Given the amounts that government spend on healthcare, it comes as no surprise that the vast majority of False Claims Act cases address Medicare and Medicaid fraud. But fraud permeates every sector of the economy in which government funding pays a role. And whistleblowers who learn about fraud in these sectors can bring claims on behalf of the government to end the fraud and recover ill-gotten government funds. Whistleblowers have had remarkable success addressing fraud through the False Claims Act in the following areas.
The government plays an enormous role in funding education throughout the country, spending billions of dollars a year on grants and loans. And education fraud has been a significant issue in False Claims Act litigation for many years. Education fraud comes in many forms. The most common schemes include for-profit colleges accepting government funds by falsely certifying compliance with Title IV; and universities submitting fraudulent information to obtain grant funds.
The United States heavily regulates the mortgage and banking industries. And with the government expending so much money on housing programs like Fannie Mae and Freddie Mac, it comes as no surprise that fraud is common. A common fraud in this sector is the routine misrepresentation of material information on government subsidized loan documents. In addition to the False Claims Act, the Financial Institutes Reform, Recovery, and Enforcement Act (FIRREA) and the Financial Institutions Anti-Fraud Enforcement Act (FIAFEA) also protect whistleblowers and compensate them for coming forward with information of fraud in the financial sector.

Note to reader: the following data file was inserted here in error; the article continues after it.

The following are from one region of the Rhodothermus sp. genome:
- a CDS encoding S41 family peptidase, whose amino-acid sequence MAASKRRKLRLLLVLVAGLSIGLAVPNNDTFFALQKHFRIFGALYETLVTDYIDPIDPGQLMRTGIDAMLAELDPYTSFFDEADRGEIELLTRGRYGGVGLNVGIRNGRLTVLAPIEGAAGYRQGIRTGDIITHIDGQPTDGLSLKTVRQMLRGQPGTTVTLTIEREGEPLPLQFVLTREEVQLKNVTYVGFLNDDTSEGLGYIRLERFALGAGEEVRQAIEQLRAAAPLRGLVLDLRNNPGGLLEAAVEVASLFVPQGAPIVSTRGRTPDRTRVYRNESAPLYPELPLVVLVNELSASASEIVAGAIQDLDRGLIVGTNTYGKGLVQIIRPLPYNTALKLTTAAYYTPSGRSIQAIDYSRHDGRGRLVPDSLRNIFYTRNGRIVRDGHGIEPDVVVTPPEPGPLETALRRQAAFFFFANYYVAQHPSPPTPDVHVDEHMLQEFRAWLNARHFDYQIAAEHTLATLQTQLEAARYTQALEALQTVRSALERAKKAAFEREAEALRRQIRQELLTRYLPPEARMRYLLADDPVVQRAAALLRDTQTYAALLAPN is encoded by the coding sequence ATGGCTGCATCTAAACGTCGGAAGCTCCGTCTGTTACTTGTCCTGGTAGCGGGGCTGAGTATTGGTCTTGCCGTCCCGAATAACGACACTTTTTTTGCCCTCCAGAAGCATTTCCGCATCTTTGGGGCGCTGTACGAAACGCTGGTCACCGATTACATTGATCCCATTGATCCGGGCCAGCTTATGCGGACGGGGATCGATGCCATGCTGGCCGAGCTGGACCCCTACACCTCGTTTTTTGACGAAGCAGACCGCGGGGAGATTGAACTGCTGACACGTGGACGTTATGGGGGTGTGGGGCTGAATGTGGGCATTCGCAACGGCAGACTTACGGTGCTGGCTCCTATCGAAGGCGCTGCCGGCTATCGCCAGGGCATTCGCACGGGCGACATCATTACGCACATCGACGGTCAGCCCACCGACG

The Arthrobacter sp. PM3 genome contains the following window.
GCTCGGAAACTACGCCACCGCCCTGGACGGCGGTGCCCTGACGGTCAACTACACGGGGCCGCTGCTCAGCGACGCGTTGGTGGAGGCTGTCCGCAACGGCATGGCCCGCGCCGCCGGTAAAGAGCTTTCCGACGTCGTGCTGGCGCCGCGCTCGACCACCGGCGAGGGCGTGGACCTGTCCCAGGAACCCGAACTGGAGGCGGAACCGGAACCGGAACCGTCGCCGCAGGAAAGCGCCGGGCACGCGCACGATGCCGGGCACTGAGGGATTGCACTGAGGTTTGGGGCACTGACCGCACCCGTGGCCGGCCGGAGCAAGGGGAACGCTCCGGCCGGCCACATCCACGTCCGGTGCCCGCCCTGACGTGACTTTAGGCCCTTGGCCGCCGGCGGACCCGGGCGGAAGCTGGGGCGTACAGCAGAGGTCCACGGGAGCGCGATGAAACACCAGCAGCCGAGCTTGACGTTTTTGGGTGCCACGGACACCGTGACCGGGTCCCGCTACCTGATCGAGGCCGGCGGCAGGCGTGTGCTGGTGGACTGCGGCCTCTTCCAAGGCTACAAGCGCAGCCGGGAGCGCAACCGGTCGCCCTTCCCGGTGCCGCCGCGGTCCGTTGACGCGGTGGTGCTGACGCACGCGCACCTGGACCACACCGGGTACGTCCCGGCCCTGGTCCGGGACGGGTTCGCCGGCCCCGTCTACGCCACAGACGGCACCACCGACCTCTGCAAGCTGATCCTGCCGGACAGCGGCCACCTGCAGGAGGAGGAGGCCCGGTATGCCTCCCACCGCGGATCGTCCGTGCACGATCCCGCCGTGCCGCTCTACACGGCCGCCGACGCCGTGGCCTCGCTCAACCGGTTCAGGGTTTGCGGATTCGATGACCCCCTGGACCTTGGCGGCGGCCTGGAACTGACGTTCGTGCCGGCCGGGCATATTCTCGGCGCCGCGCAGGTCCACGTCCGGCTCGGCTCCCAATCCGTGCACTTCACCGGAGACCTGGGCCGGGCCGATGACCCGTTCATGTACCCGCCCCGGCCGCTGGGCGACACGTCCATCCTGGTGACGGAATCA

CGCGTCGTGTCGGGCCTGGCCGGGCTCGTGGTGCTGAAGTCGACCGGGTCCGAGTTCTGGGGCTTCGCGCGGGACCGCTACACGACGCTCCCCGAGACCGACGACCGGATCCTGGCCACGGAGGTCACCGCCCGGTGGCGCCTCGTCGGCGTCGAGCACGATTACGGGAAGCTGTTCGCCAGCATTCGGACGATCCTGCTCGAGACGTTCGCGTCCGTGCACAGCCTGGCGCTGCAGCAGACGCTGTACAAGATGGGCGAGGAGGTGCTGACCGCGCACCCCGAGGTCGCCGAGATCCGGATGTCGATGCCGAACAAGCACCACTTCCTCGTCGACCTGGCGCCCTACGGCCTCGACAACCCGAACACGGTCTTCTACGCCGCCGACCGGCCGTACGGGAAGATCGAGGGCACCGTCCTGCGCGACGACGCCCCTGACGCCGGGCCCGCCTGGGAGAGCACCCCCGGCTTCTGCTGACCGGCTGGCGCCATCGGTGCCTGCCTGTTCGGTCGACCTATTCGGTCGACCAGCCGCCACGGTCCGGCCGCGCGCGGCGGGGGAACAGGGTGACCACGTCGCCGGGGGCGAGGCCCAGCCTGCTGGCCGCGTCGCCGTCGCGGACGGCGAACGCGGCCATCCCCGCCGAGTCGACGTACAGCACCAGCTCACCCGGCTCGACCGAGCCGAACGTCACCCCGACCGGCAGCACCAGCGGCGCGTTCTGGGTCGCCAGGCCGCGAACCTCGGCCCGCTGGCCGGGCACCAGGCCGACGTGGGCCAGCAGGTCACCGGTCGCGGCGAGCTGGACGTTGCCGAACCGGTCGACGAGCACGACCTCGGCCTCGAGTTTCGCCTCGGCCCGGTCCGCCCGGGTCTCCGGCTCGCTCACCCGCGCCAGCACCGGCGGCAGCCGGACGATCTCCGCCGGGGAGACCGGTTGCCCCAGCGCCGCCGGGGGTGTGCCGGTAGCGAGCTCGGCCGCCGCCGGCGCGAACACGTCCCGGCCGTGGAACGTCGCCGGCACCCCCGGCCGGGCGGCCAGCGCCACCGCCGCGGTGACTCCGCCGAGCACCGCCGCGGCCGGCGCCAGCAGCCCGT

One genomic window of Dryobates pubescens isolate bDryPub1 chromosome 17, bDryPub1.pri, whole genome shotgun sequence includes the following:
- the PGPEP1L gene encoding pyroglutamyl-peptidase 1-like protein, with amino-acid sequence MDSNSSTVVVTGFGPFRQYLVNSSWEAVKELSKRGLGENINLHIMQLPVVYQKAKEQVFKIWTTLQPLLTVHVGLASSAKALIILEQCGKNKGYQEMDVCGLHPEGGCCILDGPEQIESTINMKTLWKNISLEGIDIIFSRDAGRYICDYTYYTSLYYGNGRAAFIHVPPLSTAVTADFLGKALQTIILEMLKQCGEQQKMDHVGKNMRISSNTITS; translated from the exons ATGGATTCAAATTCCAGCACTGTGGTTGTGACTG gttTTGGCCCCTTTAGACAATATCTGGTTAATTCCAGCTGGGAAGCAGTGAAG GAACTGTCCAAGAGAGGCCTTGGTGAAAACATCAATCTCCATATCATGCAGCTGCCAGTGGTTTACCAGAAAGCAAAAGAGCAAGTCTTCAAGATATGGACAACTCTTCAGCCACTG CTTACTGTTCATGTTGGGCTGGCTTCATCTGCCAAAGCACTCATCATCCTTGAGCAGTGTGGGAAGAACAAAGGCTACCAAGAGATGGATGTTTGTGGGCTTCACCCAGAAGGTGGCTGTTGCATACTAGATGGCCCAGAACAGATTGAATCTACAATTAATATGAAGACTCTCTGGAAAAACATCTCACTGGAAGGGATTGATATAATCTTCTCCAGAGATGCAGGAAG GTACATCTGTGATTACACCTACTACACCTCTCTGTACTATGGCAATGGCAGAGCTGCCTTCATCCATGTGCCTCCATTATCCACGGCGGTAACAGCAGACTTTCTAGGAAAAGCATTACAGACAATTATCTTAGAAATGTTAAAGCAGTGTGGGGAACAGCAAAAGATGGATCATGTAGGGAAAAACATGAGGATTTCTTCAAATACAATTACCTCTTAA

Government Contracting Fraud
The False Claims Act originated during the Civil War when unscrupulous suppliers defrauded the Union Army by selling worthless supplies. So using the False Claims Act to address government contract fraud has a long history. Today, it is the second most common type of fraud addressed in False Claims Act lawsuits. This category covers a wide variety of schemes, including bid rigging, selling defective products, overcharging, and failing to satisfy the terms of a contract.
If you know about fraud against the government in any of these categories, you should reach out to one of FGBO’s experienced whistleblower attorneys as soon as possible to discuss your options.